Hot Air: An XX-Rated Post

The vast majority of men on this psychotic planet don’t understand women, mainly because they don’t care to.

Women, a mighty plurality of XY chromosome-bearers on this Earth believe, are silly and weak and they’re starting to get above themselves, you know, wanting to control their vaginas and uteri, running for office, being workplace supervisors, and other lunacies.

Me? I’ve always tried to stand on my head trying to understand those people whose genitalia are slightly different from mine. (Really, read up a little on the development of male and female sex junk as embryos develop in the womb; when all is said and done, there ain’t much diff. between this one and that).

I’ve always been more fascinated by women than men. By and large, growing up as a male, I was baffled from the start by the proscribed and compulsory ways we guys are supposed to act and be. We’re expected to strut around like peacocks, hiding our emotions, never listening, only barking, pretending not to feel pain or hurt, ready at the drop of a hat to use violence to solve problems or settle arguments. What a bunch of bores!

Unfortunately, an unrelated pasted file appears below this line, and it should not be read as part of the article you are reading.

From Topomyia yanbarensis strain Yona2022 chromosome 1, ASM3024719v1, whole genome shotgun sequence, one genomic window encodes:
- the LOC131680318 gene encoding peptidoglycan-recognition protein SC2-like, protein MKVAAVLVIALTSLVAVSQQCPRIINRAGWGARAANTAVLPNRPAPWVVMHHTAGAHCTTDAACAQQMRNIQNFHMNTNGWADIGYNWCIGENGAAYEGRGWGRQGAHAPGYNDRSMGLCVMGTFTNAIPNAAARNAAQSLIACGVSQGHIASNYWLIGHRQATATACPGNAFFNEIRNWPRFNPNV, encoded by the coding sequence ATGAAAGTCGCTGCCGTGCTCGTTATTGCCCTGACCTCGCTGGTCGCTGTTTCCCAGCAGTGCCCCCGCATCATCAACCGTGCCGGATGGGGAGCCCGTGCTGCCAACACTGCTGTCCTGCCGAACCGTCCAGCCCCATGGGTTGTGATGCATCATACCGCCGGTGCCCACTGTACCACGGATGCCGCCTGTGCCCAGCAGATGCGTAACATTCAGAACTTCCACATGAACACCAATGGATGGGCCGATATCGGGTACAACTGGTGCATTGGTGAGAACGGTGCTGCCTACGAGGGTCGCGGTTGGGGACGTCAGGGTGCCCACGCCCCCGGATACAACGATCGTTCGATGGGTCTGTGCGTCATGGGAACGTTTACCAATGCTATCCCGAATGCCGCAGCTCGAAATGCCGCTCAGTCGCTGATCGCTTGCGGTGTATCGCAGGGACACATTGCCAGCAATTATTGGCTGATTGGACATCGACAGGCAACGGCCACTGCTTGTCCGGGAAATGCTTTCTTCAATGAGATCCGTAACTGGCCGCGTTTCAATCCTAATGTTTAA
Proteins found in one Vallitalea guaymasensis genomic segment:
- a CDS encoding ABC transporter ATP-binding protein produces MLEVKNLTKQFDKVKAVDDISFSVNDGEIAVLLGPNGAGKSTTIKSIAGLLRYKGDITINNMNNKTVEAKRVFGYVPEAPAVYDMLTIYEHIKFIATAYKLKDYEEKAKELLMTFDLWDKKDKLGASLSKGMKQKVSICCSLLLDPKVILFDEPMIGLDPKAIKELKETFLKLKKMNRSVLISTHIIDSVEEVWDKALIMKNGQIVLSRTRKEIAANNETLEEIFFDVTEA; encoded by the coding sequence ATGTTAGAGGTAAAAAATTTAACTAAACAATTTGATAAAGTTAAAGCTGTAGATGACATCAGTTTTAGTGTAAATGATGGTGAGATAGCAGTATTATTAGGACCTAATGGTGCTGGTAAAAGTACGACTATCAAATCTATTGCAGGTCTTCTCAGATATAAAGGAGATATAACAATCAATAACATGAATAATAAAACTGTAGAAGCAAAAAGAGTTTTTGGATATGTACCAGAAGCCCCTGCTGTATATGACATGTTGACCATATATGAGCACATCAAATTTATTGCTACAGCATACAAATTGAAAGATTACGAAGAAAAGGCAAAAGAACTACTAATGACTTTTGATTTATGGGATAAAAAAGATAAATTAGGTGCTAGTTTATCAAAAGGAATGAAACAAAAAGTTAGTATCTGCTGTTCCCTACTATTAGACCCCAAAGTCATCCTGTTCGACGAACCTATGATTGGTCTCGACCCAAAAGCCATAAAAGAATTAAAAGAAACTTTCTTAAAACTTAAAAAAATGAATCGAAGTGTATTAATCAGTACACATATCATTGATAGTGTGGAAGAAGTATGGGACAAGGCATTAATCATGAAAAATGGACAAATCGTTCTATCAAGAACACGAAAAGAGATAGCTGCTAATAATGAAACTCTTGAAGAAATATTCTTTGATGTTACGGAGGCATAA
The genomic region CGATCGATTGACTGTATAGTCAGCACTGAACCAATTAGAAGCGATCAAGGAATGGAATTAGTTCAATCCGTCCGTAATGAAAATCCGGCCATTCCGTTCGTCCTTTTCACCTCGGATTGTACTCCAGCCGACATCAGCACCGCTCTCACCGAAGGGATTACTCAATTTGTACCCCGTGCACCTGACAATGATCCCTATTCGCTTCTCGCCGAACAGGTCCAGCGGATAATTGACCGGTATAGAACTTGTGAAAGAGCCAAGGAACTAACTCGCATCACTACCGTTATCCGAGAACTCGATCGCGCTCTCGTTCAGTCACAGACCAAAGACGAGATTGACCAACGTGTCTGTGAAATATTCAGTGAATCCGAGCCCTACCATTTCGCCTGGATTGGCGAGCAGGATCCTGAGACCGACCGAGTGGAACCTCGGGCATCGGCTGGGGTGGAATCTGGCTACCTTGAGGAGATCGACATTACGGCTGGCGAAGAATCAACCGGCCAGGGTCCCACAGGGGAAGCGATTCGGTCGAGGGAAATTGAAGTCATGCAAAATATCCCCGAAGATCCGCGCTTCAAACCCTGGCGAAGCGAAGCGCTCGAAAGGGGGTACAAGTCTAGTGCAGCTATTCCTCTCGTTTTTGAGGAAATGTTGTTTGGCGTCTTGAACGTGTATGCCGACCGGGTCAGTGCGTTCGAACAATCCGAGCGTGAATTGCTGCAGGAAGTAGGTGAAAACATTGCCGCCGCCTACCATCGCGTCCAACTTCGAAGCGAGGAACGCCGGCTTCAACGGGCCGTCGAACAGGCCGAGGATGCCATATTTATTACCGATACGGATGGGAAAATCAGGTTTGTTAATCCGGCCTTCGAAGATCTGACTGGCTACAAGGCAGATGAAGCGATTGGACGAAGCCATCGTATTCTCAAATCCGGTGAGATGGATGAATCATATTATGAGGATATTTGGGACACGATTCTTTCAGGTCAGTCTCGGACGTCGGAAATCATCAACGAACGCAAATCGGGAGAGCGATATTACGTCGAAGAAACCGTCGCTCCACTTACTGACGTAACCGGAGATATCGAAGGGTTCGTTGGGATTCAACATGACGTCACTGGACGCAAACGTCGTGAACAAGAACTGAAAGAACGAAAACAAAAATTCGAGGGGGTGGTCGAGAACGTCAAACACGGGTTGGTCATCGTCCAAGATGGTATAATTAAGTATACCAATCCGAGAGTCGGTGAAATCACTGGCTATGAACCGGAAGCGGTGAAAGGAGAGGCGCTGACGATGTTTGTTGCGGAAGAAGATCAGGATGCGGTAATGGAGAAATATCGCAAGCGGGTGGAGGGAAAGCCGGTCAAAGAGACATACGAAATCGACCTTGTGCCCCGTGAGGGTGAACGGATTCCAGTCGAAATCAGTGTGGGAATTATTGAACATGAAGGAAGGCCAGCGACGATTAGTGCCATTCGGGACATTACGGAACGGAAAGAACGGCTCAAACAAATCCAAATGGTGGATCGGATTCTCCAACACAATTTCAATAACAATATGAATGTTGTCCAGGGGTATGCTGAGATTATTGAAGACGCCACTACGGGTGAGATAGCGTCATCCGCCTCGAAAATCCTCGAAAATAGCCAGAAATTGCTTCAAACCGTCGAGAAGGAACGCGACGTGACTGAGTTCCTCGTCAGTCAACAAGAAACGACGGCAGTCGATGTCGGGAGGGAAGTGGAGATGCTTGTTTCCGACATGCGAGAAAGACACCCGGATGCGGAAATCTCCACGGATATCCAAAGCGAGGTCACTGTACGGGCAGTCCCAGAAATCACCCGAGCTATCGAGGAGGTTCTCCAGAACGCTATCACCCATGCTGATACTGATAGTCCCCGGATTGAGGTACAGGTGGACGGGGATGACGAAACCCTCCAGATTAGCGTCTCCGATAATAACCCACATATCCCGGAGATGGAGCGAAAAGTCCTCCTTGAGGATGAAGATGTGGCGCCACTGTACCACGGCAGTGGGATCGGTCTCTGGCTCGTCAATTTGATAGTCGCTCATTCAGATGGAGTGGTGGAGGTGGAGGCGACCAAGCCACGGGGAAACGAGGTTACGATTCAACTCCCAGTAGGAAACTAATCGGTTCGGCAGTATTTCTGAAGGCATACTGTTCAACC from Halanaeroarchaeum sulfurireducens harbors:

Women, though, are allowed to feel. To care. To caress. To nurture. To hold things together. To be strong when everybody else is falling apart. To be, in other words, decent human beings.

[Image: Chicago Tribune]

Which gang would you rather hang around with?

Anyway, I’ve done scads of reading and questioning and contemplating on the topic of who woman are. I’ve familiarized myself with the likes of everybody from Émilie du Châtelet to Virginia Woolf to Adrienne Rich to Roxanne Gay. I’ve watched and noted all the many women of my life. I like to think I know a little something about them but the reality is I probably know next to nothing. That’s okay, as long as I keep digging.

Here a quote I dug up this AM, from Sarah Vowel’s 1997 book, Radio On: A Listener’s Diary:

I took back the night. And it’s all mine until I get stabbed, raped, mugged, shot.

My guess is if you can grasp all the meanings behind that line, you might be able to know, just a bit, what it is to be a woman in the year 2017.

Vowell

 

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